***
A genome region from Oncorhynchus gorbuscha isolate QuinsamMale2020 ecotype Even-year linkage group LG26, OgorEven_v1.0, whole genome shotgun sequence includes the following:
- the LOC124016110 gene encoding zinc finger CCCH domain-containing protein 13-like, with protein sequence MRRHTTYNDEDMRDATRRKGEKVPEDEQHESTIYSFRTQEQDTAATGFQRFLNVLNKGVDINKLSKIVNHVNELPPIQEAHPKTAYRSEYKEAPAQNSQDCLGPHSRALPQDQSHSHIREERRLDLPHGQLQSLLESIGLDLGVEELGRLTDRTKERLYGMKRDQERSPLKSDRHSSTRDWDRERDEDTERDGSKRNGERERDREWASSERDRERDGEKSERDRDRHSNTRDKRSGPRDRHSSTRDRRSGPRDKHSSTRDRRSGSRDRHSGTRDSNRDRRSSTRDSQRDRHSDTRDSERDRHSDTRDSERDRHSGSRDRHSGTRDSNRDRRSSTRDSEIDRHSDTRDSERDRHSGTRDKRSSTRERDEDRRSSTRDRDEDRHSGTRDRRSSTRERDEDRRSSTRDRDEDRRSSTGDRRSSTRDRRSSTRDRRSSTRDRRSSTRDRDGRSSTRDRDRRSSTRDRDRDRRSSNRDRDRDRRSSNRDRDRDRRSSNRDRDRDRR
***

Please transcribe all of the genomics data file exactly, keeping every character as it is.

A genome region from Oncorhynchus gorbuscha isolate QuinsamMale2020 ecotype Even-year linkage group LG26, OgorEven_v1.0, whole genome shotgun sequence includes the following:
- the LOC124016110 gene encoding zinc finger CCCH domain-containing protein 13-like, with protein sequence MRRHTTYNDEDMRDATRRKGEKVPEDEQHESTIYSFRTQEQDTAATGFQRFLNVLNKGVDINKLSKIVNHVNELPPIQEAHPKTAYRSEYKEAPAQNSQDCLGPHSRALPQDQSHSHIREERRLDLPHGQLQSLLESIGLDLGVEELGRLTDRTKERLYGMKRDQERSPLKSDRHSSTRDWDRERDEDTERDGSKRNGERERDREWASSERDRERDGEKSERDRDRHSNTRDKRSGPRDRHSSTRDRRSGPRDKHSSTRDRRSGSRDRHSGTRDSNRDRRSSTRDSQRDRHSDTRDSERDRHSDTRDSERDRHSGSRDRHSGTRDSNRDRRSSTRDSEIDRHSDTRDSERDRHSGTRDKRSSTRERDEDRRSSTRDRDEDRHSGTRDRRSSTRERDEDRRSSTRDRDEDRRSSTGDRRSSTRDRRSSTRDRRSSTRDRRSSTRDRDGRSSTRDRDRRSSTRDRDRDRRSSNRDRDRDRRSSNRDRDRDRRSSNRDRDRDRR